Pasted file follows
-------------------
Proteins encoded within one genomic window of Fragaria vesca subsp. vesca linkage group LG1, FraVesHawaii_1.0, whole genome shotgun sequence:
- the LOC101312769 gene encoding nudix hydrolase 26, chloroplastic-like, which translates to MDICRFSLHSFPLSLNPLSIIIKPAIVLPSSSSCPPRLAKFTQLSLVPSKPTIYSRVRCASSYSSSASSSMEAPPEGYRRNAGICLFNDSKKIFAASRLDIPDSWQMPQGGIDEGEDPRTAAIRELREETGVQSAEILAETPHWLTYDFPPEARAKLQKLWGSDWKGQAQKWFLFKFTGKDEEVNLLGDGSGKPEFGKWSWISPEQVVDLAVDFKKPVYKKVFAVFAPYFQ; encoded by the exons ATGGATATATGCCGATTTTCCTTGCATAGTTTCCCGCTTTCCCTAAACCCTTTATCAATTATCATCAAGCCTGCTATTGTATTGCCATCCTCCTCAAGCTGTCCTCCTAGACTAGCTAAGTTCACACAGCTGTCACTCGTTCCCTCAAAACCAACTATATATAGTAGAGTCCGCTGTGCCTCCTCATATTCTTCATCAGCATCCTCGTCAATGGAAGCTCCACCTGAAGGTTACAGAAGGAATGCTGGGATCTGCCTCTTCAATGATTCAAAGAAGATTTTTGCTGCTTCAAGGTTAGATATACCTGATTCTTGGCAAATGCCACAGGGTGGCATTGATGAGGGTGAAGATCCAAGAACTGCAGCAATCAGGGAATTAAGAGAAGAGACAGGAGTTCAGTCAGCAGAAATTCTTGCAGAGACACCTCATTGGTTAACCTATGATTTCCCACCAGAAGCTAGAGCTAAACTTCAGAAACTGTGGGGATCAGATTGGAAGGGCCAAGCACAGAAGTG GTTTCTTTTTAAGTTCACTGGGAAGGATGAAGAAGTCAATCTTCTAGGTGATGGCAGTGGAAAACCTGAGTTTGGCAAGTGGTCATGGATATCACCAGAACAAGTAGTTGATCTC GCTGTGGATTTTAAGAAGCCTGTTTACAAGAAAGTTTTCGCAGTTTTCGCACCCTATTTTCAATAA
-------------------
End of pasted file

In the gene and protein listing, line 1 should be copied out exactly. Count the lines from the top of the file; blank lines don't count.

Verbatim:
Proteins encoded within one genomic window of Fragaria vesca subsp. vesca linkage group LG1, FraVesHawaii_1.0, whole genome shotgun sequence: